Damn you Kenneth Arnold!
Citing old flying saucer or UFO sightings irks some UFO mavens, but we have to consider one sighting, which is iconic and the causa principia of all that follows in UFO lore: Kenneth Arnold’s June 24, 1947 sighting near Mt. Rainier.
Was Ken Arnold deluded by flying pelicans or a strange, unique meteorological phenomenon? Did he see experimental aircraft? Was he hallucinating? Was his eyesight/mind affected by a lack of oxygen or airflight vertigo?
Whatever Ken Arnold saw or thought he saw, he was affected (or afflicted) by that June 1947 sighting in ways that confirm Mr. Arnold believed wholeheartedly that he saw something extraordinary and otherworldly.
An article by Sidney Shalett in the April 30, 1949 edition of The Saturday Evening POST provides confirmation that Ken Arnold became a “flying saucer” believer and dedicated the rest of his life to finding out what it was that he had seen or experienced.
Shalett’s interpretation of Arnold’s sighting:
Ken Arnold did not appear to have a psychosis or any other demeaning mental affliction. My feeling is that if a person truly has an unusual experience, it will be personally transforming, which was the case with Ken Arnold.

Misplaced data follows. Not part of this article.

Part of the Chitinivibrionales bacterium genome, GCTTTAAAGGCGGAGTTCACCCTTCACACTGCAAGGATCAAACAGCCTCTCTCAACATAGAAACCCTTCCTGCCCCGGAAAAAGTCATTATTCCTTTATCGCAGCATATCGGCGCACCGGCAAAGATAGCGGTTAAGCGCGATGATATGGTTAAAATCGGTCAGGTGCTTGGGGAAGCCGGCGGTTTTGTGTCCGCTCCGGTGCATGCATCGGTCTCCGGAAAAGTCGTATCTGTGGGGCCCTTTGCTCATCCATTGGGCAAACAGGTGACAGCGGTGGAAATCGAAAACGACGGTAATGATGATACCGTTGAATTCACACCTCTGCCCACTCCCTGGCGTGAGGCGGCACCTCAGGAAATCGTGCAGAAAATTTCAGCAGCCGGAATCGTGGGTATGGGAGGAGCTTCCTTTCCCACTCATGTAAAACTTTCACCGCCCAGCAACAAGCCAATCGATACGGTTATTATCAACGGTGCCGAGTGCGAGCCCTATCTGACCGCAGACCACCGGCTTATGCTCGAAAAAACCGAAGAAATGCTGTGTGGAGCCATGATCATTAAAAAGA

Persons hoaxing UFO sightings or who have been deluded by a hallucinatory event will come to discard their tale or mental disturbance; even “insane” persons will abandon their delusion if treated therapeutically.
But Arnold never wavered in his belief. That he came to the idea his sighting was of otherworldly craft can be debated. It’s an option that tests credulity but remains a possible option.
Whatever Arnold aw or experienced, his sighting, as Shalett observes in the rest of his POST article, that observation – real or mentally created – has brought the flying saucer/UFO phenomenon (or dilemma) down upon us, even to this day.
Without Arnold, UFOs or flying saucers would have remained odd occurrences dismissed by almost everybody, even those of us consumed by the damn things.